Stone  Kent


In 1870-72, John Marius Wilson's Imperial Gazetteer of England and Wales described Stone like this:

STONE-near-DARTFORD, a parish, with a village, in Dartford district, Kent; on the North Kent railway, and the river Thames, 1 mile W by S of Greenhithe r. station, and 2 E by N of Dartford. It has a post-office under Dartford. Acres, 3,305; of which 305 are water. Real property, £6,830. Pop. ...

in 1851, 829; in 1861, 1,013. Houses, 188. The property is subdivided. The manor was given, by Ethelred, to the Bishops of Rochester. S. Castle was built in the time of King John; and is now represented by a small tower in an edifice of its own name, the residence of T. Cooper, Esq. There are numerous good mansions and recent villas. Fruit is extensively grown; and chalk and sand are dug. The living is a rectory in the diocese of Rochester. Value, £800.* Patron, the Bishop of R. The church includes portions from transition Norman to later English. Charities, £6.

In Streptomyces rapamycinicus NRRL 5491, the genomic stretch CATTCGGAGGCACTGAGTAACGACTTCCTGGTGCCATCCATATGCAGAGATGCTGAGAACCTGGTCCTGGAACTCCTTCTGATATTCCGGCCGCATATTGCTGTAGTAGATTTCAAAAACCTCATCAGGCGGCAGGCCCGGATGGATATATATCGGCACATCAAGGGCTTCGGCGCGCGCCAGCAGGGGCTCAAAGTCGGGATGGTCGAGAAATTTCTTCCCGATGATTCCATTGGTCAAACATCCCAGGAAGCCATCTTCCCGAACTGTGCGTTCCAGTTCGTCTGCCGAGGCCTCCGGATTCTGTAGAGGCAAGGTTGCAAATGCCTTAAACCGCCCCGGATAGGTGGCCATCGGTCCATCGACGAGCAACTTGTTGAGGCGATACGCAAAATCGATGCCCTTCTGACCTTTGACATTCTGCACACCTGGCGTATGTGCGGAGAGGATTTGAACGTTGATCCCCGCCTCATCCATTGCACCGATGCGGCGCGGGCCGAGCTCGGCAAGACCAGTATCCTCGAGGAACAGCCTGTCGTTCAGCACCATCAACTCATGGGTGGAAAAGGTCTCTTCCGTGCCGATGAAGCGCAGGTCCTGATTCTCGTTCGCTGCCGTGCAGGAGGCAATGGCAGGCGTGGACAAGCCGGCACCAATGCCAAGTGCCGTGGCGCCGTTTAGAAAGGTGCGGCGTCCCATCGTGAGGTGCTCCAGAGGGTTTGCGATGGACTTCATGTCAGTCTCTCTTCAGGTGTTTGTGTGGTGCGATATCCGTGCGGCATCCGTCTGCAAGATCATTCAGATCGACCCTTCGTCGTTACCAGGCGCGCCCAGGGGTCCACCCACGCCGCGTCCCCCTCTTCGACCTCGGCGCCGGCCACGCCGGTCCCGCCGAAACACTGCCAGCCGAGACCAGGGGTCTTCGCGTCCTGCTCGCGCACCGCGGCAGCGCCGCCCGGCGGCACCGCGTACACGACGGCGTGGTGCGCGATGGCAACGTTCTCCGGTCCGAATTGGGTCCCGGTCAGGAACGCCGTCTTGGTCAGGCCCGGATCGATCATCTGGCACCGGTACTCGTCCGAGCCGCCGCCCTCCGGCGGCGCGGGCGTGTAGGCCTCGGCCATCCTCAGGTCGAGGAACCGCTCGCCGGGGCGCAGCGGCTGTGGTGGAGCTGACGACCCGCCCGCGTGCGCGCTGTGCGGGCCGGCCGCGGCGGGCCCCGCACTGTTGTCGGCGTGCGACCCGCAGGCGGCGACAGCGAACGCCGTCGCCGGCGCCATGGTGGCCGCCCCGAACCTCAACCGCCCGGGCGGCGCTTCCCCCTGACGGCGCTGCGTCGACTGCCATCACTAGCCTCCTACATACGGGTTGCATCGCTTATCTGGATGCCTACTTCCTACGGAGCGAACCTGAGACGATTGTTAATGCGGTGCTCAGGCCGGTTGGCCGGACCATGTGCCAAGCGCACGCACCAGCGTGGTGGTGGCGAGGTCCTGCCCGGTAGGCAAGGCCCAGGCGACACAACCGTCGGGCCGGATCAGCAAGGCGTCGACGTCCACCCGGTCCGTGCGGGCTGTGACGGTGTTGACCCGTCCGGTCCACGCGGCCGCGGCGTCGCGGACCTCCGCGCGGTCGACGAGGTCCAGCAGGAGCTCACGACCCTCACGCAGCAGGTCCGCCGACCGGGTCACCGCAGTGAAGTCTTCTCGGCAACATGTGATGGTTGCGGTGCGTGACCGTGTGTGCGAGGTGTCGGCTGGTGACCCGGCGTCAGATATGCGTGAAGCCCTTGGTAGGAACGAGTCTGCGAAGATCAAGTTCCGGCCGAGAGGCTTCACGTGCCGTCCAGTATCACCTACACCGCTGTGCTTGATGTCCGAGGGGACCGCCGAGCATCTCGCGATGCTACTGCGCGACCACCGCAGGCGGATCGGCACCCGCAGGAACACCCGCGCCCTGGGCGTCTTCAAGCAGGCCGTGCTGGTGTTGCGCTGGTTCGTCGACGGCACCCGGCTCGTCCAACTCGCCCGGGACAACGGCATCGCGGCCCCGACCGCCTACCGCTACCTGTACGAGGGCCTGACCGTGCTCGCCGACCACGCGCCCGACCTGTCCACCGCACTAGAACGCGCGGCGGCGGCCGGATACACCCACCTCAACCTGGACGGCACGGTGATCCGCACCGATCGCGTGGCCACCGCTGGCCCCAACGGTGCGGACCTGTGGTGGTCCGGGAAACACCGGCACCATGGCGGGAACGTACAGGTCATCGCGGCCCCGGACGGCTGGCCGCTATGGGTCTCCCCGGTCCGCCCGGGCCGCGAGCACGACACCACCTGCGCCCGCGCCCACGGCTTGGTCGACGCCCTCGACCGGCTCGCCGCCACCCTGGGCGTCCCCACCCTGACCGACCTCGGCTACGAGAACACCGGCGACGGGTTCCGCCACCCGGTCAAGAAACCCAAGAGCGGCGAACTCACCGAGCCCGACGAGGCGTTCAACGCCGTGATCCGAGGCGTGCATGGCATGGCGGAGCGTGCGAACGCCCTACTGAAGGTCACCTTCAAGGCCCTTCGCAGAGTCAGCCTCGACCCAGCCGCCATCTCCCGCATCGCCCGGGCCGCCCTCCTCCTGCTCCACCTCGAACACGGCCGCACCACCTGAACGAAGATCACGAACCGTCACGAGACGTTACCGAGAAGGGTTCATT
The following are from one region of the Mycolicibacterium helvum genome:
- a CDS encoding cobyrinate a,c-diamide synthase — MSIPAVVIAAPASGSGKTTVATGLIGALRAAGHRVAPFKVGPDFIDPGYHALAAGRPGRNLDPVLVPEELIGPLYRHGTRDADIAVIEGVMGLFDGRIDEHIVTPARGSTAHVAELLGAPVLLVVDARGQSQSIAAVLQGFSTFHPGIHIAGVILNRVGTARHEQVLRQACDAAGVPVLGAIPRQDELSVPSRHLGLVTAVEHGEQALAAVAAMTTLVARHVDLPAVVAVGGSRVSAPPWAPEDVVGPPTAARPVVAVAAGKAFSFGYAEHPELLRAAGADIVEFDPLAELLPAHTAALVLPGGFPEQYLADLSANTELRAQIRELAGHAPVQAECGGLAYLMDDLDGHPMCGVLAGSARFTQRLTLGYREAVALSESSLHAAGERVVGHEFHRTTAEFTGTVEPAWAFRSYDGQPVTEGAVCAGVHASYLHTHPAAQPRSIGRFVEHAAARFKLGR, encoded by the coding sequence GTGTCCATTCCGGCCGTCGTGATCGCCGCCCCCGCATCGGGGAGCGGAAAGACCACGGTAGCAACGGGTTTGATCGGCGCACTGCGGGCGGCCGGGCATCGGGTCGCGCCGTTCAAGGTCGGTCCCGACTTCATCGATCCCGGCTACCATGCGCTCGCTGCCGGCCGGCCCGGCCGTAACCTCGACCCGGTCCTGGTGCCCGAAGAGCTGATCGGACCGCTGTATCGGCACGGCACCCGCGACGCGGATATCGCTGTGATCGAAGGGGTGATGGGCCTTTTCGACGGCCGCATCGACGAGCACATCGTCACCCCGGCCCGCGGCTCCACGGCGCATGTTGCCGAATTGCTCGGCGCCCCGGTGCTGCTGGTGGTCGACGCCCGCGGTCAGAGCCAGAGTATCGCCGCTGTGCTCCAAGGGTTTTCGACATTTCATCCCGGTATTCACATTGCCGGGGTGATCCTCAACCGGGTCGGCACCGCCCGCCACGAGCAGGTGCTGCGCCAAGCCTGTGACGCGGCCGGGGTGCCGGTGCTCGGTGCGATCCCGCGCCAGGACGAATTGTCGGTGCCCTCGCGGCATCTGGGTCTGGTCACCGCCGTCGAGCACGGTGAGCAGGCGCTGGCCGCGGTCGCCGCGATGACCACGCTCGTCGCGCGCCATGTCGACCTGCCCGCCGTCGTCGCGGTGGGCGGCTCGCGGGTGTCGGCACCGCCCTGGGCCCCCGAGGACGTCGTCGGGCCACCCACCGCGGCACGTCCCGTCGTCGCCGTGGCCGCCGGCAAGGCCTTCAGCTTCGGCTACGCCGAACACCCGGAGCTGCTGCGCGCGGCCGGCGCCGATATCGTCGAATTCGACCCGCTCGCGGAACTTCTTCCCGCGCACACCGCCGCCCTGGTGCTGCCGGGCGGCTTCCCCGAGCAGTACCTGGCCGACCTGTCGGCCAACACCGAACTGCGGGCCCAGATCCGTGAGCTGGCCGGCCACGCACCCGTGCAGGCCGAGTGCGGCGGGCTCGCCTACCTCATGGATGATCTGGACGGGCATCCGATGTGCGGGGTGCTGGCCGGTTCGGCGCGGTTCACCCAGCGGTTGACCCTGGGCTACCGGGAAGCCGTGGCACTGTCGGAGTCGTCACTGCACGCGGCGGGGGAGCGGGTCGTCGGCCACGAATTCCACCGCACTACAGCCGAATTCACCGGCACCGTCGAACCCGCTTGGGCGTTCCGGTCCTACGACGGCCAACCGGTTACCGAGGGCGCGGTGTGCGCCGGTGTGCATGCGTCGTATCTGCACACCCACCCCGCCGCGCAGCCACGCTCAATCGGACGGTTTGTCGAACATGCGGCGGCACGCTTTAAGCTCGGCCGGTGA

Stone through time

Stone is now part of Dartford district. Click here for graphs and data of how Dartford has changed over two centuries. For statistics about Stone itself, go to Units and Statistics.

How to reference this page:

GB Historical GIS / University of Portsmouth, History of Stone, in Dartford and Kent | Map and description, A Vision of Britain through Time.


Date accessed: 19th June 2024

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